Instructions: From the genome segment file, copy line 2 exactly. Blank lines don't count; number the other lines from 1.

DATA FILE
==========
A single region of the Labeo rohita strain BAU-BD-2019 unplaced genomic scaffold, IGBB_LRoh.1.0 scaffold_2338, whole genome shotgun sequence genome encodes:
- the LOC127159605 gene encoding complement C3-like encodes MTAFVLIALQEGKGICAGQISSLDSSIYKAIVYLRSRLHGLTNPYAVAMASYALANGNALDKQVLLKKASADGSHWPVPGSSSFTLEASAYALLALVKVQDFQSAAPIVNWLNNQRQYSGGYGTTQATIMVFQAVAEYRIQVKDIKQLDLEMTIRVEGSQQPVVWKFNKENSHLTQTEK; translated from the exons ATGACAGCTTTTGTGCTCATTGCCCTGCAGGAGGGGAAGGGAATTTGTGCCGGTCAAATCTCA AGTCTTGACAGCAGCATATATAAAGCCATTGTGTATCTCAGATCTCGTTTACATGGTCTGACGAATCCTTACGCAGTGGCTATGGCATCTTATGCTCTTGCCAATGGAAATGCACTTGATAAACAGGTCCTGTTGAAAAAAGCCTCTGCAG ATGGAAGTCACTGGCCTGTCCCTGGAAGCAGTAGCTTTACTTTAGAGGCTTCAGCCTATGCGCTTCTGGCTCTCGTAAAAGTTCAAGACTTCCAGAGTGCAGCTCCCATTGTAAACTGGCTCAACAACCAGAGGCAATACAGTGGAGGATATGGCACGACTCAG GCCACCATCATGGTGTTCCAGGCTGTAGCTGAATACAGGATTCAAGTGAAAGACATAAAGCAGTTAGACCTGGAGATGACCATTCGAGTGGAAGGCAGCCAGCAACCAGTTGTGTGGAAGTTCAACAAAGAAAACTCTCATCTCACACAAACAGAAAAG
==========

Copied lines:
- the LOC127159605 gene encoding complement C3-like encodes MTAFVLIALQEGKGICAGQISSLDSSIYKAIVYLRSRLHGLTNPYAVAMASYALANGNALDKQVLLKKASADGSHWPVPGSSSFTLEASAYALLALVKVQDFQSAAPIVNWLNNQRQYSGGYGTTQATIMVFQAVAEYRIQVKDIKQLDLEMTIRVEGSQQPVVWKFNKENSHLTQTEK; translated from the exons ATGACAGCTTTTGTGCTCATTGCCCTGCAGGAGGGGAAGGGAATTTGTGCCGGTCAAATCTCA AGTCTTGACAGCAGCATATATAAAGCCATTGTGTATCTCAGATCTCGTTTACATGGTCTGACGAATCCTTACGCAGTGGCTATGGCATCTTATGCTCTTGCCAATGGAAATGCACTTGATAAACAGGTCCTGTTGAAAAAAGCCTCTGCAG ATGGAAGTCACTGGCCTGTCCCTGGAAGCAGTAGCTTTACTTTAGAGGCTTCAGCCTATGCGCTTCTGGCTCTCGTAAAAGTTCAAGACTTCCAGAGTGCAGCTCCCATTGTAAACTGGCTCAACAACCAGAGGCAATACAGTGGAGGATATGGCACGACTCAG GCCACCATCATGGTGTTCCAGGCTGTAGCTGAATACAGGATTCAAGTGAAAGACATAAAGCAGTTAGACCTGGAGATGACCATTCGAGTGGAAGGCAGCCAGCAACCAGTTGTGTGGAAGTTCAACAAAGAAAACTCTCATCTCACACAAACAGAAAAG